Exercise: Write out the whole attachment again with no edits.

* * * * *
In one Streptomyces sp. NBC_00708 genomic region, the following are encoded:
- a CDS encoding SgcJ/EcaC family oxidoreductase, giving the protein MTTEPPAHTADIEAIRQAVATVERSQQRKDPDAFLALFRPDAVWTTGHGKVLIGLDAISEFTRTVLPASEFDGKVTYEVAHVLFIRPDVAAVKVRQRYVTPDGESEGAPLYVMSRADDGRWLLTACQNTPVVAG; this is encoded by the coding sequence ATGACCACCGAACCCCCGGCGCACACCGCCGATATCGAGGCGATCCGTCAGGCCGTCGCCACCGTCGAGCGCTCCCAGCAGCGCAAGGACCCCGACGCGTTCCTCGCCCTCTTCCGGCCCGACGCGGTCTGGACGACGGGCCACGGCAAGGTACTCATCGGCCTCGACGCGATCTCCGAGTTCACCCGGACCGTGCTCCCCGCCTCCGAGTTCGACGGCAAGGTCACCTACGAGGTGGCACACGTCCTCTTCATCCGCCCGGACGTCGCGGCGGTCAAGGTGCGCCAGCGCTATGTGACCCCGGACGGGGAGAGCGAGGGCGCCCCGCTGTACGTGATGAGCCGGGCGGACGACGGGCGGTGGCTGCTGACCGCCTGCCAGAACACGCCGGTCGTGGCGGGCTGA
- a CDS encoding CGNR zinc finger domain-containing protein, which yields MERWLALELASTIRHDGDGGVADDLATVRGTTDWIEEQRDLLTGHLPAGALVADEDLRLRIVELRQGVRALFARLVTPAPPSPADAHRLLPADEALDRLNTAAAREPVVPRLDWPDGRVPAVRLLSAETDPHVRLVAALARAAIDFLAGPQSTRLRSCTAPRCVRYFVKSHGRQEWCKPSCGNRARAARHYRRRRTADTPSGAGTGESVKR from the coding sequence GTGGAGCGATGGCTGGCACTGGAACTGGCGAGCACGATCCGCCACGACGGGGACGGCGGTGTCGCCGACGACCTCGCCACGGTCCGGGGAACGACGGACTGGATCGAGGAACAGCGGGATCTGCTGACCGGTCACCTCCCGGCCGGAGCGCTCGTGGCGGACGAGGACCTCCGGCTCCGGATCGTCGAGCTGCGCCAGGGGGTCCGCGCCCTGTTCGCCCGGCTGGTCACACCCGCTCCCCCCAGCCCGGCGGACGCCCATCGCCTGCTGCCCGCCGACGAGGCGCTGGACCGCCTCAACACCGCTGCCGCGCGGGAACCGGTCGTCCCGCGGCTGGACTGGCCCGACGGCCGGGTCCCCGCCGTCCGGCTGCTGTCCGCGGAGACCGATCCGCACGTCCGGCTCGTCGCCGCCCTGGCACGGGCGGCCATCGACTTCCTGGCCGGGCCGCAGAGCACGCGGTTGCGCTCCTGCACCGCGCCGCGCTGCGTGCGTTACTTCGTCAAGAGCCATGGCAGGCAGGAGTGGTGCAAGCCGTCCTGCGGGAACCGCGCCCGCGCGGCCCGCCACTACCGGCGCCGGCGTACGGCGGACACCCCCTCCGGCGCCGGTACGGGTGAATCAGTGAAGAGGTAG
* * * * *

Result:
In one Streptomyces sp. NBC_00708 genomic region, the following are encoded:
- a CDS encoding SgcJ/EcaC family oxidoreductase, giving the protein MTTEPPAHTADIEAIRQAVATVERSQQRKDPDAFLALFRPDAVWTTGHGKVLIGLDAISEFTRTVLPASEFDGKVTYEVAHVLFIRPDVAAVKVRQRYVTPDGESEGAPLYVMSRADDGRWLLTACQNTPVVAG; this is encoded by the coding sequence ATGACCACCGAACCCCCGGCGCACACCGCCGATATCGAGGCGATCCGTCAGGCCGTCGCCACCGTCGAGCGCTCCCAGCAGCGCAAGGACCCCGACGCGTTCCTCGCCCTCTTCCGGCCCGACGCGGTCTGGACGACGGGCCACGGCAAGGTACTCATCGGCCTCGACGCGATCTCCGAGTTCACCCGGACCGTGCTCCCCGCCTCCGAGTTCGACGGCAAGGTCACCTACGAGGTGGCACACGTCCTCTTCATCCGCCCGGACGTCGCGGCGGTCAAGGTGCGCCAGCGCTATGTGACCCCGGACGGGGAGAGCGAGGGCGCCCCGCTGTACGTGATGAGCCGGGCGGACGACGGGCGGTGGCTGCTGACCGCCTGCCAGAACACGCCGGTCGTGGCGGGCTGA
- a CDS encoding CGNR zinc finger domain-containing protein, which yields MERWLALELASTIRHDGDGGVADDLATVRGTTDWIEEQRDLLTGHLPAGALVADEDLRLRIVELRQGVRALFARLVTPAPPSPADAHRLLPADEALDRLNTAAAREPVVPRLDWPDGRVPAVRLLSAETDPHVRLVAALARAAIDFLAGPQSTRLRSCTAPRCVRYFVKSHGRQEWCKPSCGNRARAARHYRRRRTADTPSGAGTGESVKR from the coding sequence GTGGAGCGATGGCTGGCACTGGAACTGGCGAGCACGATCCGCCACGACGGGGACGGCGGTGTCGCCGACGACCTCGCCACGGTCCGGGGAACGACGGACTGGATCGAGGAACAGCGGGATCTGCTGACCGGTCACCTCCCGGCCGGAGCGCTCGTGGCGGACGAGGACCTCCGGCTCCGGATCGTCGAGCTGCGCCAGGGGGTCCGCGCCCTGTTCGCCCGGCTGGTCACACCCGCTCCCCCCAGCCCGGCGGACGCCCATCGCCTGCTGCCCGCCGACGAGGCGCTGGACCGCCTCAACACCGCTGCCGCGCGGGAACCGGTCGTCCCGCGGCTGGACTGGCCCGACGGCCGGGTCCCCGCCGTCCGGCTGCTGTCCGCGGAGACCGATCCGCACGTCCGGCTCGTCGCCGCCCTGGCACGGGCGGCCATCGACTTCCTGGCCGGGCCGCAGAGCACGCGGTTGCGCTCCTGCACCGCGCCGCGCTGCGTGCGTTACTTCGTCAAGAGCCATGGCAGGCAGGAGTGGTGCAAGCCGTCCTGCGGGAACCGCGCCCGCGCGGCCCGCCACTACCGGCGCCGGCGTACGGCGGACACCCCCTCCGGCGCCGGTACGGGTGAATCAGTGAAGAGGTAG